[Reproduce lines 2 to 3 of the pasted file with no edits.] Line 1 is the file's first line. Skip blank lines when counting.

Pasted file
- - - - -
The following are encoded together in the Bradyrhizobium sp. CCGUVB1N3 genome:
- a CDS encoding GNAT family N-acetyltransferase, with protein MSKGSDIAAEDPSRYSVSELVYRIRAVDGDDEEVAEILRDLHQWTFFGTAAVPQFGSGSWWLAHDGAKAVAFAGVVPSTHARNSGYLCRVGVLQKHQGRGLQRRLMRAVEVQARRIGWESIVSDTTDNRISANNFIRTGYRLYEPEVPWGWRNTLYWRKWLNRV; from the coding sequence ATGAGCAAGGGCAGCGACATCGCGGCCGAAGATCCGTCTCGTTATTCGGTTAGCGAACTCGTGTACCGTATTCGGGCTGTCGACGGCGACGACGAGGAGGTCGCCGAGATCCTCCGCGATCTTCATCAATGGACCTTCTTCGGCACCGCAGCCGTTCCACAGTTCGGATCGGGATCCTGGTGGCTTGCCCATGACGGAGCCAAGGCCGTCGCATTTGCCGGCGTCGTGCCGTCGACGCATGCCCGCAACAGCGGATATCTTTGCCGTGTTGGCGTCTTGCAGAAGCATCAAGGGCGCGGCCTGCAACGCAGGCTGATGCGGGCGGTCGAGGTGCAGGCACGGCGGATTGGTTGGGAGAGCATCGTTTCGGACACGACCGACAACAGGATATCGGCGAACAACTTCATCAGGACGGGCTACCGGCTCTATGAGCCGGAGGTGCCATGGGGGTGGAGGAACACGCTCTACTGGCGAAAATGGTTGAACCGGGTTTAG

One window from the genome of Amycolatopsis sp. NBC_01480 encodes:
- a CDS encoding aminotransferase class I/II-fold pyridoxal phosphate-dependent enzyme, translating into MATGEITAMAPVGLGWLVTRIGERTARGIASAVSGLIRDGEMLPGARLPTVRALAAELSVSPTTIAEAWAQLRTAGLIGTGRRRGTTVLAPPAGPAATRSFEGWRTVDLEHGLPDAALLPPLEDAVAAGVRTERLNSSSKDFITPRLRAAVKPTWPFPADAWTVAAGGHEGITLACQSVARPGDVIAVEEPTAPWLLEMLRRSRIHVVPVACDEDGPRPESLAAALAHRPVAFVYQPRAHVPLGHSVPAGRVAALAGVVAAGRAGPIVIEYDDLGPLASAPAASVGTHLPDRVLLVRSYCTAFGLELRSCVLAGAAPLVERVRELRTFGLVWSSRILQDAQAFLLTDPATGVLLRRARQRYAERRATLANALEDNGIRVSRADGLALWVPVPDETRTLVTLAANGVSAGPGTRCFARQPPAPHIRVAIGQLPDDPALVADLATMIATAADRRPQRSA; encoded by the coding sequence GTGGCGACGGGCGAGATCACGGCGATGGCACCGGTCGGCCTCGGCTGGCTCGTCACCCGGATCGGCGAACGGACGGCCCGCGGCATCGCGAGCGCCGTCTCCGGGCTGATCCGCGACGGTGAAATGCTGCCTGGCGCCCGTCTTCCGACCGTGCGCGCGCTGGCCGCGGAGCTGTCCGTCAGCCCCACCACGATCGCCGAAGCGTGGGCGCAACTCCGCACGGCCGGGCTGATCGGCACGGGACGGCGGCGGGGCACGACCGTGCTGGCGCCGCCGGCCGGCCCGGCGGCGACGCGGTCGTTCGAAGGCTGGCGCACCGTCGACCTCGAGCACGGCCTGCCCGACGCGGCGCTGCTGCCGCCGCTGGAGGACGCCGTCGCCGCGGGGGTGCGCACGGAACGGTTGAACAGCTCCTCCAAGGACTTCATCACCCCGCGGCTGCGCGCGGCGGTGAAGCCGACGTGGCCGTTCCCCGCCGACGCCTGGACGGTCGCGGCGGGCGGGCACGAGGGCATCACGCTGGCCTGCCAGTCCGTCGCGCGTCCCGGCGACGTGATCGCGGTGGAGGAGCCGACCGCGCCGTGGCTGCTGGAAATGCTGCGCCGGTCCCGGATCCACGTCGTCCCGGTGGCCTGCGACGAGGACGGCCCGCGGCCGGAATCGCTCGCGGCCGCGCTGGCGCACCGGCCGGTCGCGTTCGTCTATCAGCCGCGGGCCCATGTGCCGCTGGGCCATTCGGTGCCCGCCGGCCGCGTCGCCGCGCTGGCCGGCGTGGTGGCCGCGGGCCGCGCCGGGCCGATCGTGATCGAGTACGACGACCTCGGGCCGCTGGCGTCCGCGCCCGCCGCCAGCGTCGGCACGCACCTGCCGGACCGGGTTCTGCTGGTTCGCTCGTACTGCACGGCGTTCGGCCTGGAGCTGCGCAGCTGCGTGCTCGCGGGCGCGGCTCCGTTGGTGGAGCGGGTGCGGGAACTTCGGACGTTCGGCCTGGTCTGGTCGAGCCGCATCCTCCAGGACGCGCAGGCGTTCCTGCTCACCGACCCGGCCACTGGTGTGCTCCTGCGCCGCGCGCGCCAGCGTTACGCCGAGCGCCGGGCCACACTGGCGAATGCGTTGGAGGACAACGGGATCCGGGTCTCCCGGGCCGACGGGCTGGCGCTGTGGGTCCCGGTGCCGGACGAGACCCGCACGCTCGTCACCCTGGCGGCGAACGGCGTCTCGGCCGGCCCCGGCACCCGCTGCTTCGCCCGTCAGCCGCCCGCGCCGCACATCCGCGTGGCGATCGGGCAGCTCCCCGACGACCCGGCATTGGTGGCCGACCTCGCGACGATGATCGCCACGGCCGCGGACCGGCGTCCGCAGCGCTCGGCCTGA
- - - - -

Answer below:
- a CDS encoding GNAT family N-acetyltransferase, with protein MSKGSDIAAEDPSRYSVSELVYRIRAVDGDDEEVAEILRDLHQWTFFGTAAVPQFGSGSWWLAHDGAKAVAFAGVVPSTHARNSGYLCRVGVLQKHQGRGLQRRLMRAVEVQARRIGWESIVSDTTDNRISANNFIRTGYRLYEPEVPWGWRNTLYWRKWLNRV; from the coding sequence ATGAGCAAGGGCAGCGACATCGCGGCCGAAGATCCGTCTCGTTATTCGGTTAGCGAACTCGTGTACCGTATTCGGGCTGTCGACGGCGACGACGAGGAGGTCGCCGAGATCCTCCGCGATCTTCATCAATGGACCTTCTTCGGCACCGCAGCCGTTCCACAGTTCGGATCGGGATCCTGGTGGCTTGCCCATGACGGAGCCAAGGCCGTCGCATTTGCCGGCGTCGTGCCGTCGACGCATGCCCGCAACAGCGGATATCTTTGCCGTGTTGGCGTCTTGCAGAAGCATCAAGGGCGCGGCCTGCAACGCAGGCTGATGCGGGCGGTCGAGGTGCAGGCACGGCGGATTGGTTGGGAGAGCATCGTTTCGGACACGACCGACAACAGGATATCGGCGAACAACTTCATCAGGACGGGCTACCGGCTCTATGAGCCGGAGGTGCCATGGGGGTGGAGGAACACGCTCTACTGGCGAAAATGGTTGAACCGGGTTTAG

One window from the genome of Amycolatopsis sp. NBC_01480 encodes: